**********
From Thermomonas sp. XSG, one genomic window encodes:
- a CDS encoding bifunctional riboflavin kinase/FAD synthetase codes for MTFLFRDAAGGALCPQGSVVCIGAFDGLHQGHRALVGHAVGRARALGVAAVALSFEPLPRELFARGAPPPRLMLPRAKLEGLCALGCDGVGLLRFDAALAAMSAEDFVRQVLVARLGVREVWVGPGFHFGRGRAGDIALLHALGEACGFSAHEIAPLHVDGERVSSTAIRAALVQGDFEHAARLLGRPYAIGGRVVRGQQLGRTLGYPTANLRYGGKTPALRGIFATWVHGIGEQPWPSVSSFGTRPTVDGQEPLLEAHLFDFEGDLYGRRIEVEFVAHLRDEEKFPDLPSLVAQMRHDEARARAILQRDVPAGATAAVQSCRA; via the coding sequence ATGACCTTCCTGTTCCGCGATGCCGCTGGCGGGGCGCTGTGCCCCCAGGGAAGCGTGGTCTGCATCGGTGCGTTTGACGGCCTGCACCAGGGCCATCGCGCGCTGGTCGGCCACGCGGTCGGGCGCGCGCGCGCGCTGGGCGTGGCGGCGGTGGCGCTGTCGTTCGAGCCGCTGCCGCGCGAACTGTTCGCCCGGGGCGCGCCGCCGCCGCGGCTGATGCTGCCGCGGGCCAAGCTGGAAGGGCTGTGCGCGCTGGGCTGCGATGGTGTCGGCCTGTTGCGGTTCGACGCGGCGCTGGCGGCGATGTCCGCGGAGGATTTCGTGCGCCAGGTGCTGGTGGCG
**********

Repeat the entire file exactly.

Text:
From Thermomonas sp. XSG, one genomic window encodes:
- a CDS encoding bifunctional riboflavin kinase/FAD synthetase codes for MTFLFRDAAGGALCPQGSVVCIGAFDGLHQGHRALVGHAVGRARALGVAAVALSFEPLPRELFARGAPPPRLMLPRAKLEGLCALGCDGVGLLRFDAALAAMSAEDFVRQVLVARLGVREVWVGPGFHFGRGRAGDIALLHALGEACGFSAHEIAPLHVDGERVSSTAIRAALVQGDFEHAARLLGRPYAIGGRVVRGQQLGRTLGYPTANLRYGGKTPALRGIFATWVHGIGEQPWPSVSSFGTRPTVDGQEPLLEAHLFDFEGDLYGRRIEVEFVAHLRDEEKFPDLPSLVAQMRHDEARARAILQRDVPAGATAAVQSCRA; via the coding sequence ATGACCTTCCTGTTCCGCGATGCCGCTGGCGGGGCGCTGTGCCCCCAGGGAAGCGTGGTCTGCATCGGTGCGTTTGACGGCCTGCACCAGGGCCATCGCGCGCTGGTCGGCCACGCGGTCGGGCGCGCGCGCGCGCTGGGCGTGGCGGCGGTGGCGCTGTCGTTCGAGCCGCTGCCGCGCGAACTGTTCGCCCGGGGCGCGCCGCCGCCGCGGCTGATGCTGCCGCGGGCCAAGCTGGAAGGGCTGTGCGCGCTGGGCTGCGATGGTGTCGGCCTGTTGCGGTTCGACGCGGCGCTGGCGGCGATGTCCGCGGAGGATTTCGTGCGCCAGGTGCTGGTGGCG